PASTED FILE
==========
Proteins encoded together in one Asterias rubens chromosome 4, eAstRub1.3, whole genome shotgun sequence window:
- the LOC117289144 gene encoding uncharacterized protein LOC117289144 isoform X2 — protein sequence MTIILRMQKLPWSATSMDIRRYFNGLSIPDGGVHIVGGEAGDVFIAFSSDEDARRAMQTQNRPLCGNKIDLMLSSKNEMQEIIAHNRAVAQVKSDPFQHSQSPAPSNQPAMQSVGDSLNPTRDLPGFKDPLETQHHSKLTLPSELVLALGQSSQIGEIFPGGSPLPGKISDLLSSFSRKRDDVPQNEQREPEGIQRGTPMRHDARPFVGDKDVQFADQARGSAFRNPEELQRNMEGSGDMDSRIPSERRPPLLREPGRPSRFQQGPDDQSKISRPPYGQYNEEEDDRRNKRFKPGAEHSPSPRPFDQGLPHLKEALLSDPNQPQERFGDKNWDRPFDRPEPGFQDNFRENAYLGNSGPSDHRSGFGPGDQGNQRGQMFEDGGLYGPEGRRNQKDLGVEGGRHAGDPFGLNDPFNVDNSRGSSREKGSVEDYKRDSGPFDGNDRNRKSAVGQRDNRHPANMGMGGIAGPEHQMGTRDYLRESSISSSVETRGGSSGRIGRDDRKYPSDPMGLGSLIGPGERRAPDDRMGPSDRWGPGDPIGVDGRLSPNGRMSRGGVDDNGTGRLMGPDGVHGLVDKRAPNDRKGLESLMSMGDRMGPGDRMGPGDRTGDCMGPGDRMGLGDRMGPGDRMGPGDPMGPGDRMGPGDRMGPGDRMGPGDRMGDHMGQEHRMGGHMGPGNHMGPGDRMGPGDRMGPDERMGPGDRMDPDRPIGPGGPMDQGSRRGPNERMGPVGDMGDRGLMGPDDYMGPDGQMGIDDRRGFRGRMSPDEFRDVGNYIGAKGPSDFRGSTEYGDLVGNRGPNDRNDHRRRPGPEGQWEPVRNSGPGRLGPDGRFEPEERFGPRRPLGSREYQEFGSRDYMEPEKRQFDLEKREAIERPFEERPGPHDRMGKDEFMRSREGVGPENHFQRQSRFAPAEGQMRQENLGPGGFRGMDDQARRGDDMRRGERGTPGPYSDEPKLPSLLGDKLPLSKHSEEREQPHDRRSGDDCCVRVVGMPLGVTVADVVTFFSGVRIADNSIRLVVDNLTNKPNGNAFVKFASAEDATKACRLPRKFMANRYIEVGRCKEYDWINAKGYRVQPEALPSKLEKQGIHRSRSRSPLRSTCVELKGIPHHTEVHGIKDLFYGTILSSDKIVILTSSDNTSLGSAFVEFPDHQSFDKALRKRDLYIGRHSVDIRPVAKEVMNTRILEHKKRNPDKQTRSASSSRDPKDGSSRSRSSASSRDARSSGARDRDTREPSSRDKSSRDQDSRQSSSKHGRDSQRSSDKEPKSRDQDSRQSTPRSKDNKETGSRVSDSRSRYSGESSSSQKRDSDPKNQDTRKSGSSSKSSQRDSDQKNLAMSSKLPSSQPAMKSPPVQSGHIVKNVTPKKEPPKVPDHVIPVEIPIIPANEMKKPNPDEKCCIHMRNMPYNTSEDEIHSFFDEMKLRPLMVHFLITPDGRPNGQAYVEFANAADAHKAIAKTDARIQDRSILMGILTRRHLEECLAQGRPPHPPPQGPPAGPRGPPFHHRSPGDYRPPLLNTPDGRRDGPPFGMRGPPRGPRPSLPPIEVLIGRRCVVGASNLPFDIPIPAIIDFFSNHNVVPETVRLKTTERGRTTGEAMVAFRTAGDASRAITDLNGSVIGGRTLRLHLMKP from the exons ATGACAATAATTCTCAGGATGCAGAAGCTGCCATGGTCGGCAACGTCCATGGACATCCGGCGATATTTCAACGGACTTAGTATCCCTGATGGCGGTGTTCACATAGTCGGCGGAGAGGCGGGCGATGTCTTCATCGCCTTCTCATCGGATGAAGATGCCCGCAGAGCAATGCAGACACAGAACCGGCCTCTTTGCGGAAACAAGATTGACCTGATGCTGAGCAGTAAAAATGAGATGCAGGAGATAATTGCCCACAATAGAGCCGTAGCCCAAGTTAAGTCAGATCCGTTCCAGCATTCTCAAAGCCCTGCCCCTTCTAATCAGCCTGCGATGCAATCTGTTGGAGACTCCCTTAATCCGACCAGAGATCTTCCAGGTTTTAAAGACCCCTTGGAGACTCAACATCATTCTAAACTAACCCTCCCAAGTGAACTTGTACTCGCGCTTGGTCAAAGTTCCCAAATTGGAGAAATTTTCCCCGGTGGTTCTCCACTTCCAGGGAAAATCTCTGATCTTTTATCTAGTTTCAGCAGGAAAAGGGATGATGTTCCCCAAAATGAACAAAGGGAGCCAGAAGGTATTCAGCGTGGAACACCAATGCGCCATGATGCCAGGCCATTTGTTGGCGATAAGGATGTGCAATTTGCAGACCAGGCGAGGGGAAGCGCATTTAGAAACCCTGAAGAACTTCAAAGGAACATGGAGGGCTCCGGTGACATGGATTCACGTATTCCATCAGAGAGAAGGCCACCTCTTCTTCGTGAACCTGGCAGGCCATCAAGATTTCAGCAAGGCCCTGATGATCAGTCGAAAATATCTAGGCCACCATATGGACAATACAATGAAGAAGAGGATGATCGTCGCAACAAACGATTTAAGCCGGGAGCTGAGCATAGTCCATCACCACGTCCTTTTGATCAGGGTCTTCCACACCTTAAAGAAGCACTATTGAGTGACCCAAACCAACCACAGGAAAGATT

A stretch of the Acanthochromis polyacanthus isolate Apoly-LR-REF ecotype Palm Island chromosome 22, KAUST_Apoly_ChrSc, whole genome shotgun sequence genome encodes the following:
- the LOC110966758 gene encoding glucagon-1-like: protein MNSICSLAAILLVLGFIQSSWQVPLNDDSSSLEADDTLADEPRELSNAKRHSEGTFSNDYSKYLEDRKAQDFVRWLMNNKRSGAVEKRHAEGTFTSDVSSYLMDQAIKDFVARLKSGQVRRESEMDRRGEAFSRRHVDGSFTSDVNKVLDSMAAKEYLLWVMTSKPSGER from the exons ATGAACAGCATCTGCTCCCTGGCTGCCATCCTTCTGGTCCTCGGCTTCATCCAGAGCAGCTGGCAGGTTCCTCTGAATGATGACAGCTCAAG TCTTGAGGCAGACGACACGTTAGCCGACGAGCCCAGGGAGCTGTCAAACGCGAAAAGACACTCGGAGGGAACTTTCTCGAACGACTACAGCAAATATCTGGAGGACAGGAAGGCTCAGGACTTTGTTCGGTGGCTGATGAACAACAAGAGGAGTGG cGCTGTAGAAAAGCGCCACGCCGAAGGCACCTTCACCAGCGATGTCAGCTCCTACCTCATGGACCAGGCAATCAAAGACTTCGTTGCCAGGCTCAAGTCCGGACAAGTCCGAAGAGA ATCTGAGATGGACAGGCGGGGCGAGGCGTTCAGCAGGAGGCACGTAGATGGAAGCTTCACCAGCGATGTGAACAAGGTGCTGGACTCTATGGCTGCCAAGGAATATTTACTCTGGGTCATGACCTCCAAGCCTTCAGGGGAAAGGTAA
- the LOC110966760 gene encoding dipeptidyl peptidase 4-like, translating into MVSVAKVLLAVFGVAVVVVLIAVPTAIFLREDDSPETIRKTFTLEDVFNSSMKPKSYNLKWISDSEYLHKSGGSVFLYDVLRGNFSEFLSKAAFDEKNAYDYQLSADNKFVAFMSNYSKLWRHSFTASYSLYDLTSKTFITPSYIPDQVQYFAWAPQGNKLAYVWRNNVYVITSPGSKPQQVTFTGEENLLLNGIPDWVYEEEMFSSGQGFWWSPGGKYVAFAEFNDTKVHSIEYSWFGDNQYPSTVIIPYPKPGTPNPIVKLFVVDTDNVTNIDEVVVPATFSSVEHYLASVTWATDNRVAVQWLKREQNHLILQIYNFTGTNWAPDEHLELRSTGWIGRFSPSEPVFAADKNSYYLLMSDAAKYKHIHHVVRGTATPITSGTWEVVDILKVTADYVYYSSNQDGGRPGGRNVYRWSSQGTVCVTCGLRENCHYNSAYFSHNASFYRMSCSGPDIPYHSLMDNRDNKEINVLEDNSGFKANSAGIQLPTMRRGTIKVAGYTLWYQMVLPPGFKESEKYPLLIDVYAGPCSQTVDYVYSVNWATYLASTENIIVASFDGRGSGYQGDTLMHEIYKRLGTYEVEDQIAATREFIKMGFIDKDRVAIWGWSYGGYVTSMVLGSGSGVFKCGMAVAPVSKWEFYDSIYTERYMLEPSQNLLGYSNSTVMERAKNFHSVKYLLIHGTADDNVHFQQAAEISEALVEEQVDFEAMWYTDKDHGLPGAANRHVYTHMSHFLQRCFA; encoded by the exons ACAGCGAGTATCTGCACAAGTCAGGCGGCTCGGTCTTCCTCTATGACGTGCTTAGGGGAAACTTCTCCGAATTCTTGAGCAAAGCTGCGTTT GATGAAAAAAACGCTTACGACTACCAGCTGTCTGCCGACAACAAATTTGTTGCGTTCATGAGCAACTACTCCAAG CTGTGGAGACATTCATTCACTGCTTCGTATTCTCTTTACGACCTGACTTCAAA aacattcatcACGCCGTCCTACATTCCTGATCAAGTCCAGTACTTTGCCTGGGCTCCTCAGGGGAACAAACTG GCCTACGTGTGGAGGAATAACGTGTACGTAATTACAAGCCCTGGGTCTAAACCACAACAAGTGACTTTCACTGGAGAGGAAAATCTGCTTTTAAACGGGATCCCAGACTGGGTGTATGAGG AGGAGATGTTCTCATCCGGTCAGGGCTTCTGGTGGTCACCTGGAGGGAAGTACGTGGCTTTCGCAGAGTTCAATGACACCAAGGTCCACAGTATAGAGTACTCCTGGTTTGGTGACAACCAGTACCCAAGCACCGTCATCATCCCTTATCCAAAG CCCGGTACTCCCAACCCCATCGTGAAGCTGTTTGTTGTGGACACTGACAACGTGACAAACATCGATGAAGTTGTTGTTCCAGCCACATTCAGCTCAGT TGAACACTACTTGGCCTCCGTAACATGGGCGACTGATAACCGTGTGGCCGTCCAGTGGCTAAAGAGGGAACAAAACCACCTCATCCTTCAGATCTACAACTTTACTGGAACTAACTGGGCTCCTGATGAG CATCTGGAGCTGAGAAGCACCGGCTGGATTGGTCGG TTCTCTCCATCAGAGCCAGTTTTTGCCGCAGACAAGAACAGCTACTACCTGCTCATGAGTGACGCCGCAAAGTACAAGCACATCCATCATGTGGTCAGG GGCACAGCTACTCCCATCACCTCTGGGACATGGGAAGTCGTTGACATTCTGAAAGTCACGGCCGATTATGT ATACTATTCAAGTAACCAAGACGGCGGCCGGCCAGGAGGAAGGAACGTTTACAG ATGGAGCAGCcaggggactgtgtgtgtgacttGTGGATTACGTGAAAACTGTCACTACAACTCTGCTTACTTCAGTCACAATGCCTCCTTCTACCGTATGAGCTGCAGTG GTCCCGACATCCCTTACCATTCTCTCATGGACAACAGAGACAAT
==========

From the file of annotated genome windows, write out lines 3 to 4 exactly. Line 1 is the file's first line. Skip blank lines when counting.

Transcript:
A stretch of the Acanthochromis polyacanthus isolate Apoly-LR-REF ecotype Palm Island chromosome 22, KAUST_Apoly_ChrSc, whole genome shotgun sequence genome encodes the following:
- the LOC110966758 gene encoding glucagon-1-like: protein MNSICSLAAILLVLGFIQSSWQVPLNDDSSSLEADDTLADEPRELSNAKRHSEGTFSNDYSKYLEDRKAQDFVRWLMNNKRSGAVEKRHAEGTFTSDVSSYLMDQAIKDFVARLKSGQVRRESEMDRRGEAFSRRHVDGSFTSDVNKVLDSMAAKEYLLWVMTSKPSGER from the exons ATGAACAGCATCTGCTCCCTGGCTGCCATCCTTCTGGTCCTCGGCTTCATCCAGAGCAGCTGGCAGGTTCCTCTGAATGATGACAGCTCAAG TCTTGAGGCAGACGACACGTTAGCCGACGAGCCCAGGGAGCTGTCAAACGCGAAAAGACACTCGGAGGGAACTTTCTCGAACGACTACAGCAAATATCTGGAGGACAGGAAGGCTCAGGACTTTGTTCGGTGGCTGATGAACAACAAGAGGAGTGG cGCTGTAGAAAAGCGCCACGCCGAAGGCACCTTCACCAGCGATGTCAGCTCCTACCTCATGGACCAGGCAATCAAAGACTTCGTTGCCAGGCTCAAGTCCGGACAAGTCCGAAGAGA ATCTGAGATGGACAGGCGGGGCGAGGCGTTCAGCAGGAGGCACGTAGATGGAAGCTTCACCAGCGATGTGAACAAGGTGCTGGACTCTATGGCTGCCAAGGAATATTTACTCTGGGTCATGACCTCCAAGCCTTCAGGGGAAAGGTAA